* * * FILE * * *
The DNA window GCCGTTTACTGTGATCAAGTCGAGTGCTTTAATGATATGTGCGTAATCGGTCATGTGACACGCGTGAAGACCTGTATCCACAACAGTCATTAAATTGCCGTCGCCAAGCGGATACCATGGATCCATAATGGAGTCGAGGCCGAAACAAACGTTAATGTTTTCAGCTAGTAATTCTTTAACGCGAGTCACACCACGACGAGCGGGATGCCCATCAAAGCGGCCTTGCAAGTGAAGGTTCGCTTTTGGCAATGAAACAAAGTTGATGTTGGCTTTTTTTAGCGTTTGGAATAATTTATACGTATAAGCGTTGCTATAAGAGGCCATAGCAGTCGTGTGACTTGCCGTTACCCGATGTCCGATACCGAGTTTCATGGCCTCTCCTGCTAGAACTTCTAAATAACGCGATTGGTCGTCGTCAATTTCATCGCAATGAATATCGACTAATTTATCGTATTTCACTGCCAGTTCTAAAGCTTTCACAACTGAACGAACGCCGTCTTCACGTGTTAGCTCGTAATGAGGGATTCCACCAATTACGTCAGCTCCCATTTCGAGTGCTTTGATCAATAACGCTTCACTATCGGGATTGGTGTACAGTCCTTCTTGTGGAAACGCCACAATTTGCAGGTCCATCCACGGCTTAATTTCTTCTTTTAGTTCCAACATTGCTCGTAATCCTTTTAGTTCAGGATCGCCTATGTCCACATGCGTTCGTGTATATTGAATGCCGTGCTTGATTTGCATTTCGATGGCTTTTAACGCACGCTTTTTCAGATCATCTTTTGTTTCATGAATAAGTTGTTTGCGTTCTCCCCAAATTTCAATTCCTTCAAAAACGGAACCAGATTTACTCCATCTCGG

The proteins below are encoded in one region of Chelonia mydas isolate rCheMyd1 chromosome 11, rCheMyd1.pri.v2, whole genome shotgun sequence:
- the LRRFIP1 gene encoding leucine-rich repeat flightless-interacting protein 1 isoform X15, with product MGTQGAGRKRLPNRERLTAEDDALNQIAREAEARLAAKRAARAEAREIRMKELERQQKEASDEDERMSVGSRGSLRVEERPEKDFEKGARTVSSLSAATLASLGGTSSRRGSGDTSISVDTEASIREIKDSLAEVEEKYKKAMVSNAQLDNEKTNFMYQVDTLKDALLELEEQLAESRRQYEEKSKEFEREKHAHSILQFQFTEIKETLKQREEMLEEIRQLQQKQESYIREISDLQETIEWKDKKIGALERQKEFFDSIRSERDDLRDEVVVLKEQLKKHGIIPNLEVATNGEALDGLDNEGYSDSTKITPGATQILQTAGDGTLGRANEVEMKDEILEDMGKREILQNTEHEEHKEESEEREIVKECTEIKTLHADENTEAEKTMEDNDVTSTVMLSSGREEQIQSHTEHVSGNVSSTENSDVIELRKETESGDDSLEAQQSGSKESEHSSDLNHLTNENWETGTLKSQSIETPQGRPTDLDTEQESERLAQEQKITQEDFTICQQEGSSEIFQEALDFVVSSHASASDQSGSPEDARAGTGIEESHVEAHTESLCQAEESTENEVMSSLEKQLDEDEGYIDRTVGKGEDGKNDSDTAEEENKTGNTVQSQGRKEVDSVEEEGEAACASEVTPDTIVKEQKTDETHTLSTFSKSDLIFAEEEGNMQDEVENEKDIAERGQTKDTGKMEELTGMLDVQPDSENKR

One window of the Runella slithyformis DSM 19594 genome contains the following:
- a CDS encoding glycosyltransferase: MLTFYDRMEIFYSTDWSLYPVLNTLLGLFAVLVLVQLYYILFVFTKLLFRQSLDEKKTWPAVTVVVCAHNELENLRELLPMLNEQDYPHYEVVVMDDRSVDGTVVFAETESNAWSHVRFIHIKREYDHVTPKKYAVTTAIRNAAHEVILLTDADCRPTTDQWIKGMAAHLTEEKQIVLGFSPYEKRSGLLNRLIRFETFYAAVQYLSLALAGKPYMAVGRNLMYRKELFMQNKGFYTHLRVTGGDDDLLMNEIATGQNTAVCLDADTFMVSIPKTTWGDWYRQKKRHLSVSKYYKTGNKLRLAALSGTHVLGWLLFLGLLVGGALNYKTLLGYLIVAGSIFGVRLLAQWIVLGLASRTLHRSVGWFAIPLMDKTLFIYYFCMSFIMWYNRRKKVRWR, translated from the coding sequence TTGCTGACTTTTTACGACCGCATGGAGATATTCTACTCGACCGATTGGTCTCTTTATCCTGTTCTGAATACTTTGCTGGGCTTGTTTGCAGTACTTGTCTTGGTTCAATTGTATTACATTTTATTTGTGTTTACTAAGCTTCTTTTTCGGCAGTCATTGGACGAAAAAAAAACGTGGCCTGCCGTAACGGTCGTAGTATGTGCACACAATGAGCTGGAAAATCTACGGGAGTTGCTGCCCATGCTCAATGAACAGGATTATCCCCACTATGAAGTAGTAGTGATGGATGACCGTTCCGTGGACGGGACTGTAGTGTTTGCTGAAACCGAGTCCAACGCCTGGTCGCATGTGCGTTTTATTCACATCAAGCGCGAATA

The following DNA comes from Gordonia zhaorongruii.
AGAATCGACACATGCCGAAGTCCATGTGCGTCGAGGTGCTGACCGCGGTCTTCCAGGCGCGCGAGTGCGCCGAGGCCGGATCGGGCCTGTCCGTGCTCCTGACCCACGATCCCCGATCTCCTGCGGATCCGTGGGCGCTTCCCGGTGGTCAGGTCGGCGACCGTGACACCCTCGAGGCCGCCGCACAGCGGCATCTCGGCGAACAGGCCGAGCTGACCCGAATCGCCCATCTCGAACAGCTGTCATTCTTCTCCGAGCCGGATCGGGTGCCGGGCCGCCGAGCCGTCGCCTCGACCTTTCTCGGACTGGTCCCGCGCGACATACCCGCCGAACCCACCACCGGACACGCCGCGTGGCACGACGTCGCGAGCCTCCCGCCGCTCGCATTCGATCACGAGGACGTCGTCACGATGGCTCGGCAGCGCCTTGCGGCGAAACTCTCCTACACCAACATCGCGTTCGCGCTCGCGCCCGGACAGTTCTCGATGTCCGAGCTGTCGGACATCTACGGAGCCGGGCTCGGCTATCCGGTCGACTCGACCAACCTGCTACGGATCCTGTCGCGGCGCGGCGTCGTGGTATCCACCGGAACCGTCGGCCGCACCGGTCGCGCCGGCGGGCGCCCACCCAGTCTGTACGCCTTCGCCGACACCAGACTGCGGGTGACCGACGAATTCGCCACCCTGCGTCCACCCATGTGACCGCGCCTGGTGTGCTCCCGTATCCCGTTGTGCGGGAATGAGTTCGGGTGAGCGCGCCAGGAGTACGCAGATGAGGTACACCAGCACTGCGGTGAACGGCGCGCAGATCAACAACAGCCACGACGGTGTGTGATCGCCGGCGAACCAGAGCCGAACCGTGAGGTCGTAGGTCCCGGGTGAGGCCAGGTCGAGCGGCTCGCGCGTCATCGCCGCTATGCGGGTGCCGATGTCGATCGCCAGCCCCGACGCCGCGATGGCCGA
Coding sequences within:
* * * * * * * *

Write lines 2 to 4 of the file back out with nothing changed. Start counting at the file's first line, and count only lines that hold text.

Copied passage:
The proteins below are encoded in one region of Chelonia mydas isolate rCheMyd1 chromosome 11, rCheMyd1.pri.v2, whole genome shotgun sequence:
- the LRRFIP1 gene encoding leucine-rich repeat flightless-interacting protein 1 isoform X15, with product MGTQGAGRKRLPNRERLTAEDDALNQIAREAEARLAAKRAARAEAREIRMKELERQQKEASDEDERMSVGSRGSLRVEERPEKDFEKGARTVSSLSAATLASLGGTSSRRGSGDTSISVDTEASIREIKDSLAEVEEKYKKAMVSNAQLDNEKTNFMYQVDTLKDALLELEEQLAESRRQYEEKSKEFEREKHAHSILQFQFTEIKETLKQREEMLEEIRQLQQKQESYIREISDLQETIEWKDKKIGALERQKEFFDSIRSERDDLRDEVVVLKEQLKKHGIIPNLEVATNGEALDGLDNEGYSDSTKITPGATQILQTAGDGTLGRANEVEMKDEILEDMGKREILQNTEHEEHKEESEEREIVKECTEIKTLHADENTEAEKTMEDNDVTSTVMLSSGREEQIQSHTEHVSGNVSSTENSDVIELRKETESGDDSLEAQQSGSKESEHSSDLNHLTNENWETGTLKSQSIETPQGRPTDLDTEQESERLAQEQKITQEDFTICQQEGSSEIFQEALDFVVSSHASASDQSGSPEDARAGTGIEESHVEAHTESLCQAEESTENEVMSSLEKQLDEDEGYIDRTVGKGEDGKNDSDTAEEENKTGNTVQSQGRKEVDSVEEEGEAACASEVTPDTIVKEQKTDETHTLSTFSKSDLIFAEEEGNMQDEVENEKDIAERGQTKDTGKMEELTGMLDVQPDSENKR

One window of the Runella slithyformis DSM 19594 genome contains the following: